Schaab testified that respondent admitted in his interview that he had used alcohol very heavily, starting when he was 18 years old. The diagnosis of borderline intellectual functioning is a factor in pedophilia because lower functioning makes it more difficult to learn what deviant sexual urges are and how to control them. Schaab expressed an opinion within a reasonable degree of psychological certainty that a substantial probability exists that respondent will engage in future acts of sexual violence. Based on respondent's history, his greatest probability to reoffend would involve young children. Schaab's opinion that respondent is substantially likely to engage in future acts of sexual violence is based on (1) consideration of factors shown by research to increase the probability that a sex offender will reoffend and (2) the fact that respondent possesses several of these factors.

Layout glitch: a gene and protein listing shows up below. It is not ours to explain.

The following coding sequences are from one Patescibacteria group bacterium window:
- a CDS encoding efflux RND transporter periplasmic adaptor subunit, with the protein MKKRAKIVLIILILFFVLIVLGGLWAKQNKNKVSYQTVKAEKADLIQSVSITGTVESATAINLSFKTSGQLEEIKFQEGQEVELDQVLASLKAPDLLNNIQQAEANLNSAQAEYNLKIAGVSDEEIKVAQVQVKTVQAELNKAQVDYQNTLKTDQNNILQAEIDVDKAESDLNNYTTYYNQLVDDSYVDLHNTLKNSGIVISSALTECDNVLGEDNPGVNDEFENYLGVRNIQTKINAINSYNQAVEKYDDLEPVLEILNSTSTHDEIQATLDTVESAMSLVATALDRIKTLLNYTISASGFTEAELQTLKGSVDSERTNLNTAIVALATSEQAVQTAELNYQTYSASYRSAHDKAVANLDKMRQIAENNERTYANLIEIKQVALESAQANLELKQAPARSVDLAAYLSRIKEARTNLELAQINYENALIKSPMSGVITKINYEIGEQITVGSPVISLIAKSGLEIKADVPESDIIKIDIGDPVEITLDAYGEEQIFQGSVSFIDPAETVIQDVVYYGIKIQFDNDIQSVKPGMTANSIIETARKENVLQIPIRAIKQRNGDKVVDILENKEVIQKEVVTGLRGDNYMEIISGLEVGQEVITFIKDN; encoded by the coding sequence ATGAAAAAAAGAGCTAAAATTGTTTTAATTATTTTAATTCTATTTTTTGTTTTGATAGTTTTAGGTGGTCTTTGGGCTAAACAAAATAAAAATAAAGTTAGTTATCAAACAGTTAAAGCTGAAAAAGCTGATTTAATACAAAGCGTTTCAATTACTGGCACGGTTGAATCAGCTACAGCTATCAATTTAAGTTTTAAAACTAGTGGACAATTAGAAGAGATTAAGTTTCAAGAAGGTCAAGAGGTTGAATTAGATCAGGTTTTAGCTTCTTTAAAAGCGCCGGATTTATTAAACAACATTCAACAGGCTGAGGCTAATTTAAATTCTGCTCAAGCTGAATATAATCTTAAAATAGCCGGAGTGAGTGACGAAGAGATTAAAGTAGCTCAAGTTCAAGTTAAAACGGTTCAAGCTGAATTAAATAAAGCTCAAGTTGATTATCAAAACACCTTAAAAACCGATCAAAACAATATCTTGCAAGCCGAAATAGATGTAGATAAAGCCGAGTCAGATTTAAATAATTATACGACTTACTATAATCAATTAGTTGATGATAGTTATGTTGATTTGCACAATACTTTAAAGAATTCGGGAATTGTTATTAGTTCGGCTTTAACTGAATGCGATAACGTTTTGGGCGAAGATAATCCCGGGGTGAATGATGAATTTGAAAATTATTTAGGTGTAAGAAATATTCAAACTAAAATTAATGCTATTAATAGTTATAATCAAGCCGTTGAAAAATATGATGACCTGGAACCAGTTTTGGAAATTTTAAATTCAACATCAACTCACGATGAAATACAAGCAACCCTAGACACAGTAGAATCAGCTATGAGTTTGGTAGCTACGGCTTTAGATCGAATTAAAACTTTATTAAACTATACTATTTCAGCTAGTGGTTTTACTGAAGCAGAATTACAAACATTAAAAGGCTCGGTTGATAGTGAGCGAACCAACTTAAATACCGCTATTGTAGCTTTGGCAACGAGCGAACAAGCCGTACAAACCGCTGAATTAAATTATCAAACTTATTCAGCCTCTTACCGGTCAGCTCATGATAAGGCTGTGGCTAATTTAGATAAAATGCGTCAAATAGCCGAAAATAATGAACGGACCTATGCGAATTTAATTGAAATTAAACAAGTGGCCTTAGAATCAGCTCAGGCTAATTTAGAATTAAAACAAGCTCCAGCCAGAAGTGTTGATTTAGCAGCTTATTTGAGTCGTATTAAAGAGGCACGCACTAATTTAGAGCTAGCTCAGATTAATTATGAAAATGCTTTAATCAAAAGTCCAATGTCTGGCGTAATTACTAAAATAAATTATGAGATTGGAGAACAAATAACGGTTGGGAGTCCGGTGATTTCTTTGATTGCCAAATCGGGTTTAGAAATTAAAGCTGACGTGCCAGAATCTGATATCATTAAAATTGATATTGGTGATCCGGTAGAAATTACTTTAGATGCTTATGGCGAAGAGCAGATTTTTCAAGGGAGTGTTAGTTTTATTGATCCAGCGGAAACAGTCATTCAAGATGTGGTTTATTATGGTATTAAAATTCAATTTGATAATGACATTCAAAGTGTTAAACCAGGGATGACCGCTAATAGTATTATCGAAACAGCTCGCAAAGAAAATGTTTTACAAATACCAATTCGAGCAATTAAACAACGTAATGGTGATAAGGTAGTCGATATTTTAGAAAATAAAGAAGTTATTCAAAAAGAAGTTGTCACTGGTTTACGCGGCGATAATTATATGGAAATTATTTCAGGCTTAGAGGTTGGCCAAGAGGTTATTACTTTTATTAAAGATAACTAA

Schaab relied on certain studies regarding sex offenders, such as the Hanson and Bussiere study conducted in 1996. That study did a "meta-analysis," which involved the combining of research findings from multiple psychological studies into, in effect, one study. The analysis provided a list of factors that are most frequently related to increased danger of reoffending. Many of these factors apply to respondent. Respondent was unsuccessful in his parole because he violated its conditions and engaged in behavior he knew created a high risk of reoffending. Schaab testified that he agrees that respondent has a basic understanding of (1) his offense cycle, (2) a substantial portion of his high-risk factors, (3) intervention, and (4) empathy for his victims. He also has developed some coping strategies for intervention to take place. The sexual assaults that respondent committed during his teen years would not alone justify a diagnosis of pedophilia as an adult. Whether a 13-year-old girl had reached puberty would need to be taken into consideration in deciding whether a sexual act against the girl was an act of pedophilia. Schaab did not ask respondent about the physical characteristics of the 13-year-old girl he assaulted. The documents in respondent's file did not reveal anything about the girl's level of physical maturity.